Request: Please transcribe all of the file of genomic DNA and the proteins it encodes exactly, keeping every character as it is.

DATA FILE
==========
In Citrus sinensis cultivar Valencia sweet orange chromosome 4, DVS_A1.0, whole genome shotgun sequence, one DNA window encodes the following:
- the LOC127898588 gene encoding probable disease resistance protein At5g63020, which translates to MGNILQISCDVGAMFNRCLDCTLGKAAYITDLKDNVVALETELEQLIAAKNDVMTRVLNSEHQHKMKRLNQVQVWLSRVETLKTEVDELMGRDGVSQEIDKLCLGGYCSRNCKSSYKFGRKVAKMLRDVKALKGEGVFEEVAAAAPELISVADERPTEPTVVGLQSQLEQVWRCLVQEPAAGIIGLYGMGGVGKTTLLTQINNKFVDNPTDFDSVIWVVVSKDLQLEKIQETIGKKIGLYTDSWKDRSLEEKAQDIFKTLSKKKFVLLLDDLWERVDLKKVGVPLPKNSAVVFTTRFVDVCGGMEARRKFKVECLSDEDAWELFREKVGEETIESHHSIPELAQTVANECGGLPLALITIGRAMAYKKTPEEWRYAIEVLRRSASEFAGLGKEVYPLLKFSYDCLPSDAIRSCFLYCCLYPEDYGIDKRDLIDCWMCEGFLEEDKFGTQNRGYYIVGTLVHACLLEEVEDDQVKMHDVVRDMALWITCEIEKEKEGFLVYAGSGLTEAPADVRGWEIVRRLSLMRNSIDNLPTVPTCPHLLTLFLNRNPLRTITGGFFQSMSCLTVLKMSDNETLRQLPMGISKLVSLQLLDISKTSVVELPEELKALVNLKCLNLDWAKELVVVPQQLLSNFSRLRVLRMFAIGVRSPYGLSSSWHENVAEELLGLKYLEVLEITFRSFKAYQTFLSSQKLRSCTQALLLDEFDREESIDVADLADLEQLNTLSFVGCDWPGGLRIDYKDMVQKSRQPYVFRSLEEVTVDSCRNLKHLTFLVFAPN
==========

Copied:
In Citrus sinensis cultivar Valencia sweet orange chromosome 4, DVS_A1.0, whole genome shotgun sequence, one DNA window encodes the following:
- the LOC127898588 gene encoding probable disease resistance protein At5g63020, which translates to MGNILQISCDVGAMFNRCLDCTLGKAAYITDLKDNVVALETELEQLIAAKNDVMTRVLNSEHQHKMKRLNQVQVWLSRVETLKTEVDELMGRDGVSQEIDKLCLGGYCSRNCKSSYKFGRKVAKMLRDVKALKGEGVFEEVAAAAPELISVADERPTEPTVVGLQSQLEQVWRCLVQEPAAGIIGLYGMGGVGKTTLLTQINNKFVDNPTDFDSVIWVVVSKDLQLEKIQETIGKKIGLYTDSWKDRSLEEKAQDIFKTLSKKKFVLLLDDLWERVDLKKVGVPLPKNSAVVFTTRFVDVCGGMEARRKFKVECLSDEDAWELFREKVGEETIESHHSIPELAQTVANECGGLPLALITIGRAMAYKKTPEEWRYAIEVLRRSASEFAGLGKEVYPLLKFSYDCLPSDAIRSCFLYCCLYPEDYGIDKRDLIDCWMCEGFLEEDKFGTQNRGYYIVGTLVHACLLEEVEDDQVKMHDVVRDMALWITCEIEKEKEGFLVYAGSGLTEAPADVRGWEIVRRLSLMRNSIDNLPTVPTCPHLLTLFLNRNPLRTITGGFFQSMSCLTVLKMSDNETLRQLPMGISKLVSLQLLDISKTSVVELPEELKALVNLKCLNLDWAKELVVVPQQLLSNFSRLRVLRMFAIGVRSPYGLSSSWHENVAEELLGLKYLEVLEITFRSFKAYQTFLSSQKLRSCTQALLLDEFDREESIDVADLADLEQLNTLSFVGCDWPGGLRIDYKDMVQKSRQPYVFRSLEEVTVDSCRNLKHLTFLVFAPN